...people need to use to go and see thepatients have evolved during this time and- and I for example, now we knowthat we have to for short change our gowns. Every time we go see thepatients at the beginning, the CDC had recommended to probably use the samegown between patient and patient, just for conservation, because so was not inout PP at some point, and it was very, very stressful and the number ofmultidrug resistant infections has increased because of ovid around theUnited States. So one of the things that as intelectual e sees doctors wehave to do, is to make sure that there's infection control practicesthat are follow and we usually follow the CDC. But I'm telling you that theCDC has changed the recommendations multiple times and we just had to keepon our toes trying to figure out what is the newest recommendation o theother part that is very important is that, after all, the patients are inthe hospital we give them like the appropriate therapies that we knowabout. You know the ones for cowith. Some of them don't get out of the ICUfor months. So we end up seeing multiple infections that come withbeing hospitalized for such a long time, and some of the treatments that weregiven for coved cause your immune system to go. No meaning you get immune,suppress or more succesion to other infections, and so so that's whysometimes we have to get involved it you know later on during the course ofthe patient's hospitalization, and we also help the health care system withtheir employee health tracing, for example. Sometimes you know there'sstill some, you know healthcare workers that are not vaccinated and then theyget infected. They come to a hospital without knowing their infected and thenthe tracing of where that person has been is also a part of what we do inthe infectus of work. So all of that...

...has multiplied a hundred times withcoved like we used to do all this work, but now it's like exponentially more,and so we are working twenty four seven, what you know, multiple questions,trying to come up with strategies to avoid you know: infections, inside thehospital, because it happens that people can get infected in the hospitaltoo, because it's so contagious. So I just wanted to make sure that we pointout that there's so many aspects that have exponentially explode the work ofeverybody in the hospital and the other part that I want to make sure thatpeople understand is the more coid patience we have in our system in inthe hospital, the less we can take care of the chronically El Patient, thepatient that needs a mammogram. The patient. I need to see t scan might berescheduled because we cannot take care of them because we are taking care ofthose patients. So I think that people don't see the effect of the cogitpandemic that it goes beyond just the coved infected patients. Yeah, though,I think that it's important for the public to know that the far reachingimplications are beyond just ovid right. That that's your point is that there'sthere's just so much more going on within a help system, but I has beenderailed by by this virus. If I can just stay on with you and I'll openthis up. Some of these questions that I have now to the also to the group, butDr Eckerd, the FDA. Obviously this week approved the fizer vaccine, any sensefrom you and the team whether we think that will move the vaccine levelsnumbers up. Is that going to be the piece that will give the people whohaven't been vaccinated, the comfort they were looking for? Well what I feel I think it's importantthat it was at DA approve. You know the the people are reluctant and are alwaysnot going to take a vaccine will say,...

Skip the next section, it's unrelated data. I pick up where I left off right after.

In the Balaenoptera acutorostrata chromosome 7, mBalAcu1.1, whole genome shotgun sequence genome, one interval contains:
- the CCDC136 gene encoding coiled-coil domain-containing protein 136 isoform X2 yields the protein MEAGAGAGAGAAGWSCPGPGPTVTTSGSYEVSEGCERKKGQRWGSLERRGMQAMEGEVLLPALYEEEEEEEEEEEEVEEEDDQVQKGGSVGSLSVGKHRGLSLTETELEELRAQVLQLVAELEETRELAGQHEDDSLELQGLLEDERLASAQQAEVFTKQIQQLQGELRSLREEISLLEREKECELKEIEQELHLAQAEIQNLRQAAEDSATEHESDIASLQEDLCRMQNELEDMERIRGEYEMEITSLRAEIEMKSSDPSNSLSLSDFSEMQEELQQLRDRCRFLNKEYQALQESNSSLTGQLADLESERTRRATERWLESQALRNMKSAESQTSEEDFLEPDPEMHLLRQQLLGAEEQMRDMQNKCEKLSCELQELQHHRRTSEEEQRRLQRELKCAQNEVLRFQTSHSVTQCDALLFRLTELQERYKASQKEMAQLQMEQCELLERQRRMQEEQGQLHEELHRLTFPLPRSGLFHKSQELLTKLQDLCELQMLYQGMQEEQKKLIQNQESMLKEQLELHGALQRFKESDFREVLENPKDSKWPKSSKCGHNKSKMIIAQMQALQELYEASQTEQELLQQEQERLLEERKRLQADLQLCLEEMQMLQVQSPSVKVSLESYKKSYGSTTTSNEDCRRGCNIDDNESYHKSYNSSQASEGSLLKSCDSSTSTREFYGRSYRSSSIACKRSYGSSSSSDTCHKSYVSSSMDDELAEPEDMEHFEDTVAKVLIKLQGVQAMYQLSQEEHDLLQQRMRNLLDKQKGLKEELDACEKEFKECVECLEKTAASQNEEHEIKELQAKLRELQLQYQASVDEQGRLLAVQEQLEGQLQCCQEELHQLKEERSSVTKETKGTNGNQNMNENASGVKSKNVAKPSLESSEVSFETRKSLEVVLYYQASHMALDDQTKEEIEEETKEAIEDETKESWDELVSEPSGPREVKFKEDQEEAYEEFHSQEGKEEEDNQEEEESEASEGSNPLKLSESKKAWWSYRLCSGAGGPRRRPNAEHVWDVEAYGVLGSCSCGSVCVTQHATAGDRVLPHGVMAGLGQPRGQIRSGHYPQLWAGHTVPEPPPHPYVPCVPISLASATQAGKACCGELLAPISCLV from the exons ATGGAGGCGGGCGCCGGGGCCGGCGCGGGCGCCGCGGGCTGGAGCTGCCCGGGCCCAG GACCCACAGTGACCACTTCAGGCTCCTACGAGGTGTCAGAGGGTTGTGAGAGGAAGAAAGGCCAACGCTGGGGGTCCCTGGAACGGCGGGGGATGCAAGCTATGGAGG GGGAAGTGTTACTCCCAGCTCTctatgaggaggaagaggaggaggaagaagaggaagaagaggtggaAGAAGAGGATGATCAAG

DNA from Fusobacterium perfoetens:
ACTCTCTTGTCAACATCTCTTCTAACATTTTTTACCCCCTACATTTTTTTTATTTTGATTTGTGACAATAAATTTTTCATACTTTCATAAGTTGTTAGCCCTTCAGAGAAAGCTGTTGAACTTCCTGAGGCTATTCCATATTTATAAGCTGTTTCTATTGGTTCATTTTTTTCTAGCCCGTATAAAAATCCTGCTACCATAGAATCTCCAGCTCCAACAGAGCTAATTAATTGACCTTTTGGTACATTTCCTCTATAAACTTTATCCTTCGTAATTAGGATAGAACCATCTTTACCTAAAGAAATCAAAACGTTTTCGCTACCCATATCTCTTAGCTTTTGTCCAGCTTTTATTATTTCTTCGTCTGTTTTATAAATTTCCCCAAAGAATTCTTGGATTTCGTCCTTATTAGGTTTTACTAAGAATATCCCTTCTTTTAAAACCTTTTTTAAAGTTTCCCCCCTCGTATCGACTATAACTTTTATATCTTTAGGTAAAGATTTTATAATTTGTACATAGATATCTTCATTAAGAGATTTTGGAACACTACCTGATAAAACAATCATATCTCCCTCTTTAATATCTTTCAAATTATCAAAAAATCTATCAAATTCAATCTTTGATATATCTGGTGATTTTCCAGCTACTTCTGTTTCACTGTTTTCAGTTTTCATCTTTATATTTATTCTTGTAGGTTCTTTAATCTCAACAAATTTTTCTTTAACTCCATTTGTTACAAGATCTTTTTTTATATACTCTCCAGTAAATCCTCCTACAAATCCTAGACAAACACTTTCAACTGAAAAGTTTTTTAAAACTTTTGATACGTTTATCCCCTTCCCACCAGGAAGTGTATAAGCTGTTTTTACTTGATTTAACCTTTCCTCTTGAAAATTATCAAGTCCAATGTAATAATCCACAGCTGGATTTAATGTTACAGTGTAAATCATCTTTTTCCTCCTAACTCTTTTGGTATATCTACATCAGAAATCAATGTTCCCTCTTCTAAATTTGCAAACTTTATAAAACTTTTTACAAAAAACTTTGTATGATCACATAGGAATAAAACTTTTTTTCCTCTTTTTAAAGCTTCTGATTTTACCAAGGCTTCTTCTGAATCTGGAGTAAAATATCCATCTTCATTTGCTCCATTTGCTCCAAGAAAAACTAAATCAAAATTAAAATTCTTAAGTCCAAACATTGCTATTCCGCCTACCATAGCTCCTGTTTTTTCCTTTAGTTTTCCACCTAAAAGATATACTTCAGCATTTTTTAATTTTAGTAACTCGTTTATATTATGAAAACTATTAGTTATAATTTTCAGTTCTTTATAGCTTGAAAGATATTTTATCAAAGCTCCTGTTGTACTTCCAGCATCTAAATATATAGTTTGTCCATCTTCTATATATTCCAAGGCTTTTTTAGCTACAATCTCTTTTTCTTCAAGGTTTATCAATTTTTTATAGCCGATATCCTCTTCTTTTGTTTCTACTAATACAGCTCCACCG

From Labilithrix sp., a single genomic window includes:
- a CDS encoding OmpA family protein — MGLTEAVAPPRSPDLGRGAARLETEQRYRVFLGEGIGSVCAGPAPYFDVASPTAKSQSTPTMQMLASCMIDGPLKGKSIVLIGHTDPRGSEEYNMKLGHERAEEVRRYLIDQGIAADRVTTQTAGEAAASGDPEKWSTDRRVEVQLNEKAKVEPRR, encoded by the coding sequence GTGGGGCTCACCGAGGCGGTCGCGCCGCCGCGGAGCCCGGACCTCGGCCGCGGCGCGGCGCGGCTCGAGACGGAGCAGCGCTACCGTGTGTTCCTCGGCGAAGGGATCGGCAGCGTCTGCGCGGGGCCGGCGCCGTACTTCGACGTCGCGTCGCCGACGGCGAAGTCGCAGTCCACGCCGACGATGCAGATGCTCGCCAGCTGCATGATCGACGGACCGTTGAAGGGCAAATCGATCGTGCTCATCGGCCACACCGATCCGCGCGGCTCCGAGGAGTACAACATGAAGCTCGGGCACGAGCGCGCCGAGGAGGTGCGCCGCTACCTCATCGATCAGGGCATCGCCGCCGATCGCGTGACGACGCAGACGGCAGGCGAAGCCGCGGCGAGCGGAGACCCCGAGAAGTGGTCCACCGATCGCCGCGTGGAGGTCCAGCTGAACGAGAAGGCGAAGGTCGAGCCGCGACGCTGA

...for example, it was approved too fastby the FDA, but the reality is that I personally seen more people askingabout the vaccine and getting vaccinated in my office that werereluctant to take the vaccine since the Delta Varian search came up becausethey are seen people around them getting sick and dying from the disease.So I think that the FDA approval of the vaccine is going to help the ones thatare changing their minds because they're, seeing other people or theircommunity getting very well affected by this disease. A doctor relley yeah hithanks to N. I just wanted to a pine on that. I do think if da full approvalhelps, but I want to stress that this is not going to be the magic bullet toenable mass vaccination. There are so many barriers out there. I think therehas to be a concerted efet by society, and I know it sounds a little bit Corny,but that's what it's going to take it's going to take stopping the nonsense onsocial media. It's going to take stop in using the vaccine and coved andpeople's lives as a political agenda, and everyone needs to come on the samepage, no one for to bad vaccinations for polio was it because we sawcrippled people walking in the street, so it was real for everyone. It's arhetorical question, but it really needs to be a massive change across theboard. The FDA! U A was just wine in a long litany of excuses for people notto get vaccinated and to be manipulated by other leaders with the genders inmind, and I think that all of us every single one of us and that want to saysociety, we really have a responsibility to take care of this ofthis angle. Of this information, the FDA. Will approval is not going to makethe difference between where it is now and where we need to get it. I thinkalso- and I have stressed Thisto for...